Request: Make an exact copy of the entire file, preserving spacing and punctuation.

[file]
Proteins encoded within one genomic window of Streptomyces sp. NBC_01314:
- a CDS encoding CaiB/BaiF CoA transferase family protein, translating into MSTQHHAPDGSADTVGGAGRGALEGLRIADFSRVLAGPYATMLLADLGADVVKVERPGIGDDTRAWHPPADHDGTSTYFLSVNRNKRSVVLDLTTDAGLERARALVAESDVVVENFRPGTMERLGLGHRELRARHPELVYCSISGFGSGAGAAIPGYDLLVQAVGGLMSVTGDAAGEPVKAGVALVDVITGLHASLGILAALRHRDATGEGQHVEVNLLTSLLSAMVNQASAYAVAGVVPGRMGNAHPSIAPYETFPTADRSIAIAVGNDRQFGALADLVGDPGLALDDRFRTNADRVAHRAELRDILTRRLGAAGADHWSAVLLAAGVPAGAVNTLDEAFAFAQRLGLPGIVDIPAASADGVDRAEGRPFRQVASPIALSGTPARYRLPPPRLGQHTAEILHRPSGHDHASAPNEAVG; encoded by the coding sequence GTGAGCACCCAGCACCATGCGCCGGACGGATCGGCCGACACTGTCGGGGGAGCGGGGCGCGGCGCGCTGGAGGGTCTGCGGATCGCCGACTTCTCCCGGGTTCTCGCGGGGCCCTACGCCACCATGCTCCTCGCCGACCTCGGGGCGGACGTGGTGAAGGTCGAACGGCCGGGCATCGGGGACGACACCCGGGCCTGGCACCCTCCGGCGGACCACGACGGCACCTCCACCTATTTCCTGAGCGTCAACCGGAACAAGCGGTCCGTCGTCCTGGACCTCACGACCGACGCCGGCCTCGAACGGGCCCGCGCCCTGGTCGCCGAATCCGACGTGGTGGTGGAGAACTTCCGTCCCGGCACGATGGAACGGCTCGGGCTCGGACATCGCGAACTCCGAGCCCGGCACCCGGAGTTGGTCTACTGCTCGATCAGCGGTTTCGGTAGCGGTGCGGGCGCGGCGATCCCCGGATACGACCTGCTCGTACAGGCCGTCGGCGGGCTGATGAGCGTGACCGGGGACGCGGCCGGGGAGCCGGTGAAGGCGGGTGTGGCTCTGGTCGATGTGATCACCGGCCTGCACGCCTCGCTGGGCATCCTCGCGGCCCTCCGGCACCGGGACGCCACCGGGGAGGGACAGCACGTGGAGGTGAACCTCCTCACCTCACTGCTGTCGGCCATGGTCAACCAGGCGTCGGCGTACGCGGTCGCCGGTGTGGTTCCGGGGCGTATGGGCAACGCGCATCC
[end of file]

Proteins encoded within one genomic window of Streptomyces sp. NBC_01314:
- a CDS encoding CaiB/BaiF CoA transferase family protein, translating into MSTQHHAPDGSADTVGGAGRGALEGLRIADFSRVLAGPYATMLLADLGADVVKVERPGIGDDTRAWHPPADHDGTSTYFLSVNRNKRSVVLDLTTDAGLERARALVAESDVVVENFRPGTMERLGLGHRELRARHPELVYCSISGFGSGAGAAIPGYDLLVQAVGGLMSVTGDAAGEPVKAGVALVDVITGLHASLGILAALRHRDATGEGQHVEVNLLTSLLSAMVNQASAYAVAGVVPGRMGNAHPSIAPYETFPTADRSIAIAVGNDRQFGALADLVGDPGLALDDRFRTNADRVAHRAELRDILTRRLGAAGADHWSAVLLAAGVPAGAVNTLDEAFAFAQRLGLPGIVDIPAASADGVDRAEGRPFRQVASPIALSGTPARYRLPPPRLGQHTAEILHRPSGHDHASAPNEAVG; encoded by the coding sequence GTGAGCACCCAGCACCATGCGCCGGACGGATCGGCCGACACTGTCGGGGGAGCGGGGCGCGGCGCGCTGGAGGGTCTGCGGATCGCCGACTTCTCCCGGGTTCTCGCGGGGCCCTACGCCACCATGCTCCTCGCCGACCTCGGGGCGGACGTGGTGAAGGTCGAACGGCCGGGCATCGGGGACGACACCCGGGCCTGGCACCCTCCGGCGGACCACGACGGCACCTCCACCTATTTCCTGAGCGTCAACCGGAACAAGCGGTCCGTCGTCCTGGACCTCACGACCGACGCCGGCCTCGAACGGGCCCGCGCCCTGGTCGCCGAATCCGACGTGGTGGTGGAGAACTTCCGTCCCGGCACGATGGAACGGCTCGGGCTCGGACATCGCGAACTCCGAGCCCGGCACCCGGAGTTGGTCTACTGCTCGATCAGCGGTTTCGGTAGCGGTGCGGGCGCGGCGATCCCCGGATACGACCTGCTCGTACAGGCCGTCGGCGGGCTGATGAGCGTGACCGGGGACGCGGCCGGGGAGCCGGTGAAGGCGGGTGTGGCTCTGGTCGATGTGATCACCGGCCTGCACGCCTCGCTGGGCATCCTCGCGGCCCTCCGGCACCGGGACGCCACCGGGGAGGGACAGCACGTGGAGGTGAACCTCCTCACCTCACTGCTGTCGGCCATGGTCAACCAGGCGTCGGCGTACGCGGTCGCCGGTGTGGTTCCGGGGCGTATGGGCAACGCGCATCC